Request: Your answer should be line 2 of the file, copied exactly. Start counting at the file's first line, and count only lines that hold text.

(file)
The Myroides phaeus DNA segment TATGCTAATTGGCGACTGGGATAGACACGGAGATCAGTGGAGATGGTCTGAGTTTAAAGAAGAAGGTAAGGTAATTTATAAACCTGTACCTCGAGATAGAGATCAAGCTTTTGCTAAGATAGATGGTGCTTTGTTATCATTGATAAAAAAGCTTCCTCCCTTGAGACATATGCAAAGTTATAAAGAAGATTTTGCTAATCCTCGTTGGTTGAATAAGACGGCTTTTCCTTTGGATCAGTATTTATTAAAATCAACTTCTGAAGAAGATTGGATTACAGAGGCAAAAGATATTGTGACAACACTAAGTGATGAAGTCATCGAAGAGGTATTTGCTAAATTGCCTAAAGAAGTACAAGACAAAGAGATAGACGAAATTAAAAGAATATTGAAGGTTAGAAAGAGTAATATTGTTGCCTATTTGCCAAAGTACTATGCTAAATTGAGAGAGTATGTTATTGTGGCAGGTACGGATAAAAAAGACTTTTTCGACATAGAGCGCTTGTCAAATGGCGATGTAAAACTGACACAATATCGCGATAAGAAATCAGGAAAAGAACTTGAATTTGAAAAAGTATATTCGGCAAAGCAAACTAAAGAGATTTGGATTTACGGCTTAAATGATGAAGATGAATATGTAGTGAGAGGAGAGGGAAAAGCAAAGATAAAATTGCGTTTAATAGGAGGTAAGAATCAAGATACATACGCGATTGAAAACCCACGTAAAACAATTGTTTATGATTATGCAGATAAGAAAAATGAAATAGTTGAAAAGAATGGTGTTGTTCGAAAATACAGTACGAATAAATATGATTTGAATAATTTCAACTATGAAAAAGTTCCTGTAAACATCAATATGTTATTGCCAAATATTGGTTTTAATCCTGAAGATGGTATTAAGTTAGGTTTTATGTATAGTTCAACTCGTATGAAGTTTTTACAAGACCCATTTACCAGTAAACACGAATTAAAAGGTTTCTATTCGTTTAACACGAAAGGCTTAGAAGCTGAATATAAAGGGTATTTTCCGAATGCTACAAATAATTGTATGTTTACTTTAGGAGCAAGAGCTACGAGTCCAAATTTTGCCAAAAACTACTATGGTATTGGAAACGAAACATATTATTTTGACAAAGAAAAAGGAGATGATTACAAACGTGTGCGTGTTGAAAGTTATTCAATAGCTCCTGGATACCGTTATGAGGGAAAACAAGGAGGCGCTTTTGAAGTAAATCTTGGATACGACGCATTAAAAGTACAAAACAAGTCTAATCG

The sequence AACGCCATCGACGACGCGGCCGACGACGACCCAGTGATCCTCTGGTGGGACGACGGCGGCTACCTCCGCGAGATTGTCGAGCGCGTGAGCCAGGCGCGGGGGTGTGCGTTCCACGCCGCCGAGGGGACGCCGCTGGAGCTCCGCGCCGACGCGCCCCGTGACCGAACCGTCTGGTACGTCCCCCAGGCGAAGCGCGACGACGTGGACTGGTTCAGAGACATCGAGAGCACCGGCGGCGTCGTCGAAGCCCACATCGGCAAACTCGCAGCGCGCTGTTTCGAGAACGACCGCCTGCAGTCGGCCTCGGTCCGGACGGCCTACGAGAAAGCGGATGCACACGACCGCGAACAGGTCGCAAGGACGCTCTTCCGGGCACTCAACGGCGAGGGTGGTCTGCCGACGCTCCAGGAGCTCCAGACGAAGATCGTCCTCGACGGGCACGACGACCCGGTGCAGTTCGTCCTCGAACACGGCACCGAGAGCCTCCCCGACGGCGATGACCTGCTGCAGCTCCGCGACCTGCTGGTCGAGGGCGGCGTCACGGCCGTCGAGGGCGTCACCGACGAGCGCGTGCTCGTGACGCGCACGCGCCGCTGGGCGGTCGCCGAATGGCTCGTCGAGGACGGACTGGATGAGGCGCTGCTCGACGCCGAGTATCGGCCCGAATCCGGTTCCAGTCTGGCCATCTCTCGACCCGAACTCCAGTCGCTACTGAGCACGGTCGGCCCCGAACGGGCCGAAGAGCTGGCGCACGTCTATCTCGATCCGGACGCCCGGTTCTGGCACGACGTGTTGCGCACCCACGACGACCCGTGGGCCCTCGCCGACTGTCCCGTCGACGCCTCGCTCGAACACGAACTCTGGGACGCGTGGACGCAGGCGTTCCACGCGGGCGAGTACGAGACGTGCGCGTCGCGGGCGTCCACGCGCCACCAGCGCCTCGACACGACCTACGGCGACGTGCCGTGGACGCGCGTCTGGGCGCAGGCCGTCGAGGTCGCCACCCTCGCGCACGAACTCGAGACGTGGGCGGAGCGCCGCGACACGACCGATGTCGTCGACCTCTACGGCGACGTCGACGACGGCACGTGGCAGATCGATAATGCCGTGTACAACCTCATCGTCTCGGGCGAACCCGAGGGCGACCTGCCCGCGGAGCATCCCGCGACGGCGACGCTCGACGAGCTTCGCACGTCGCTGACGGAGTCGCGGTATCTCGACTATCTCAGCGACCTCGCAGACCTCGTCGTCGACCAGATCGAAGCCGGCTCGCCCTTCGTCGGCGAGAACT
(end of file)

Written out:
The sequence AACGCCATCGACGACGCGGCCGACGACGACCCAGTGATCCTCTGGTGGGACGACGGCGGCTACCTCCGCGAGATTGTCGAGCGCGTGAGCCAGGCGCGGGGGTGTGCGTTCCACGCCGCCGAGGGGACGCCGCTGGAGCTCCGCGCCGACGCGCCCCGTGACCGAACCGTCTGGTACGTCCCCCAGGCGAAGCGCGACGACGTGGACTGGTTCAGAGACATCGAGAGCACCGGCGGCGTCGTCGAAGCCCACATCGGCAAACTCGCAGCGCGCTGTTTCGAGAACGACCGCCTGCAGTCGGCCTCGGTCCGGACGGCCTACGAGAAAGCGGATGCACACGACCGCGAACAGGTCGCAAGGACGCTCTTCCGGGCACTCAACGGCGAGGGTGGTCTGCCGACGCTCCAGGAGCTCCAGACGAAGATCGTCCTCGACGGGCACGACGACCCGGTGCAGTTCGTCCTCGAACACGGCACCGAGAGCCTCCCCGACGGCGATGACCTGCTGCAGCTCCGCGACCTGCTGGTCGAGGGCGGCGTCACGGCCGTCGAGGGCGTCACCGACGAGCGCGTGCTCGTGACGCGCACGCGCCGCTGGGCGGTCGCCGAATGGCTCGTCGAGGACGGACTGGATGAGGCGCTGCTCGACGCCGAGTATCGGCCCGAATCCGGTTCCAGTCTGGCCATCTCTCGACCCGAACTCCAGTCGCTACTGAGCACGGTCGGCCCCGAACGGGCCGAAGAGCTGGCGCACGTCTATCTCGATCCGGACGCCCGGTTCTGGCACGACGTGTTGCGCACCCACGACGACCCGTGGGCCCTCGCCGACTGTCCCGTCGACGCCTCGCTCGAACACGAACTCTGGGACGCGTGGACGCAGGCGTTCCACGCGGGCGAGTACGAGACGTGCGCGTCGCGGGCGTCCACGCGCCACCAGCGCCTCGACACGACCTACGGCGACGTGCCGTGGACGCGCGTCTGGGCGCAGGCCGTCGAGGTCGCCACCCTCGCGCACGAACTCGAGACGTGGGCGGAGCGCCGCGACACGACCGATGTCGTCGACCTCTACGGCGACGTCGACGACGGCACGTGGCAGATCGATAATGCCGTGTACAACCTCATCGTCTCGGGCGAACCCGAGGGCGACCTGCCCGCGGAGCATCCCGCGACGGCGACGCTCGACGAGCTTCGCACGTCGCTGACGGAGTCGCGGTATCTCGACTATCTCAGCGACCTCGCAGACCTCGTCGTCGACCAGATCGAAGCCGGCTCGCCCTTCGTCGGCGAGAACT